1964 IMO Problems/Problem 1


(a) Find all positive integers $n$ for which $2^n-1$ is divisible by $7$.

(b) Prove that there is no positive integer $n$ for which $2^n+1$ is divisible by $7$.

Solution 1

We claim $2^n$ is equivalent to $2, 4,$ and $1$ $\pmod{7}$ for $n$ congruent to $1$, $2$, and $0$ $\pmod{3}$, respectively.

(a) From the statement above, only $n$ divisible by $3$ will work.

(b) Again from the statement above, $2^n$ can never be congruent to $-1$ $\pmod{7}$, so there are no solutions for $n$.

Solution 1.1

This solution is clearer and easier to understand.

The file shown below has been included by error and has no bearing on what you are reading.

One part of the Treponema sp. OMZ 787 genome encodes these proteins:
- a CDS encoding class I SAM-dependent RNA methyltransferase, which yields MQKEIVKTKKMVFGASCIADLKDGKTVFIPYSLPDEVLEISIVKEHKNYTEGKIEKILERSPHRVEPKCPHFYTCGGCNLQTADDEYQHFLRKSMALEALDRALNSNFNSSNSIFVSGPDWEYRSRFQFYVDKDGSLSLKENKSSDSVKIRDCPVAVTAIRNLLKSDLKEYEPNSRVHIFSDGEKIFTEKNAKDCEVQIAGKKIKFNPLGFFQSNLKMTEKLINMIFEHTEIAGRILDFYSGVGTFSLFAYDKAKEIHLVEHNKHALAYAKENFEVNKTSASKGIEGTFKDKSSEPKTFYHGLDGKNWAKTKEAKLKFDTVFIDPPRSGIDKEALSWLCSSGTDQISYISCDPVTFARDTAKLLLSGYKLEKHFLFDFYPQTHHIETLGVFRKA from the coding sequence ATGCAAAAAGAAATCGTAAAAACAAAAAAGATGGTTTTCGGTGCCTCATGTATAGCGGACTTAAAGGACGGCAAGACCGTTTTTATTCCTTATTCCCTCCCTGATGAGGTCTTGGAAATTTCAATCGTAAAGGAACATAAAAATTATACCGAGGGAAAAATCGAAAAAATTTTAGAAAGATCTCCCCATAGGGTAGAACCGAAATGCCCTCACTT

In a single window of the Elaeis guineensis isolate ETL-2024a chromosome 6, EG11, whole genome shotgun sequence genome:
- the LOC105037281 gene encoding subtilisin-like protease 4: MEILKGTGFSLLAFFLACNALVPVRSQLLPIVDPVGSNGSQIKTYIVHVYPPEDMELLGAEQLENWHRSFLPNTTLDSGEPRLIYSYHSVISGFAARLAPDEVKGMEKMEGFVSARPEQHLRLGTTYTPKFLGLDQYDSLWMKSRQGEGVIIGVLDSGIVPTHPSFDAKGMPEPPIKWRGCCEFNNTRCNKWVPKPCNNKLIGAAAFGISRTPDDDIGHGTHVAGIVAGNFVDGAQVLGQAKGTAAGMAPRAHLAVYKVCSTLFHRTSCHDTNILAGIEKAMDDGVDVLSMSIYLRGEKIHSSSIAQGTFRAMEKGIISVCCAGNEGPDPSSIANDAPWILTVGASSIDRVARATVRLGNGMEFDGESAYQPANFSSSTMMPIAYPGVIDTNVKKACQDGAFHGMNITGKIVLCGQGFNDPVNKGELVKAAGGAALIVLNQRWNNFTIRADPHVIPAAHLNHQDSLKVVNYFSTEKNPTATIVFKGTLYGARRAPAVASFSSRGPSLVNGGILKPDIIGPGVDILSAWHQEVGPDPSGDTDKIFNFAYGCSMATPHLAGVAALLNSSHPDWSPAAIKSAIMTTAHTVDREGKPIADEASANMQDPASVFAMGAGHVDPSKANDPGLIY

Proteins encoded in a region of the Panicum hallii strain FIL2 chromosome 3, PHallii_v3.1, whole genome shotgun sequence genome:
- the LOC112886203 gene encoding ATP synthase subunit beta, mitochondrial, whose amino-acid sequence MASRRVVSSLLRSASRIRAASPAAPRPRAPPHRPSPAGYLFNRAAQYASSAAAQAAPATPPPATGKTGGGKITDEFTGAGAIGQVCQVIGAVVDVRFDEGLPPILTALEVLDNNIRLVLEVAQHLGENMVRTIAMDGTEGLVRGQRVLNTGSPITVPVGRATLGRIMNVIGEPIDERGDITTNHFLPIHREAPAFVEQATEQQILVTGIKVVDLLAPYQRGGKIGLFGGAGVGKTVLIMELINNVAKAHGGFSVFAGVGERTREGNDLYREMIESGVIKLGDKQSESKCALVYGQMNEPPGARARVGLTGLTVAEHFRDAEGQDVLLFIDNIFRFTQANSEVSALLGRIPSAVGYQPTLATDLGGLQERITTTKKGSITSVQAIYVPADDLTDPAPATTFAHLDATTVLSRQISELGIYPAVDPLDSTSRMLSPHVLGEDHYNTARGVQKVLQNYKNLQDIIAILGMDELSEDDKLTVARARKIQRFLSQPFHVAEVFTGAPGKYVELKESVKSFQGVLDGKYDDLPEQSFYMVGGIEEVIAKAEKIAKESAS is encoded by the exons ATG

(1) Since we know that $2^n-1$ is congruent to 0 (mod 7), we know that $2^n$ is congruent to 8 mod 7, which means $2^n$ is congruent to 1 mod 7.

Experimenting with the residue of $2^n$ mod 7:

$n$=1: 2

$n$=2: 4

$n$=3: 1 (this is because when $2^n$ is doubled to $2*2^n$, the residue doubles too, but $4*2=8$ is congruent to 1 (mod 7).

$n$=4: 2

$n$=5: 4

$n$=6: 1

Through induction, we easily show that this is true since the residue doubles every time you double $2^n$.

So, the residue of $2^n$ mod 7 cycles in 2, 4, 1. Therefore, $n$ must be a multiple of 3. Proved.

(2) According to part (1), the residue of $2^n$ cycles in 2, 4, 1.

If $2^n+1$ is congruent to 0 mod 7, then $2^n$ must be congruent to 6 mod 7, but this is not possible due to how $2^n$ mod 7 cycles. Therefore, there is no solution. Proved.


See Also

1964 IMO (Problems) • Resources
Preceded by
First question
1 2 3 4 5 6 Followed by
Problem 2
All IMO Problems and Solutions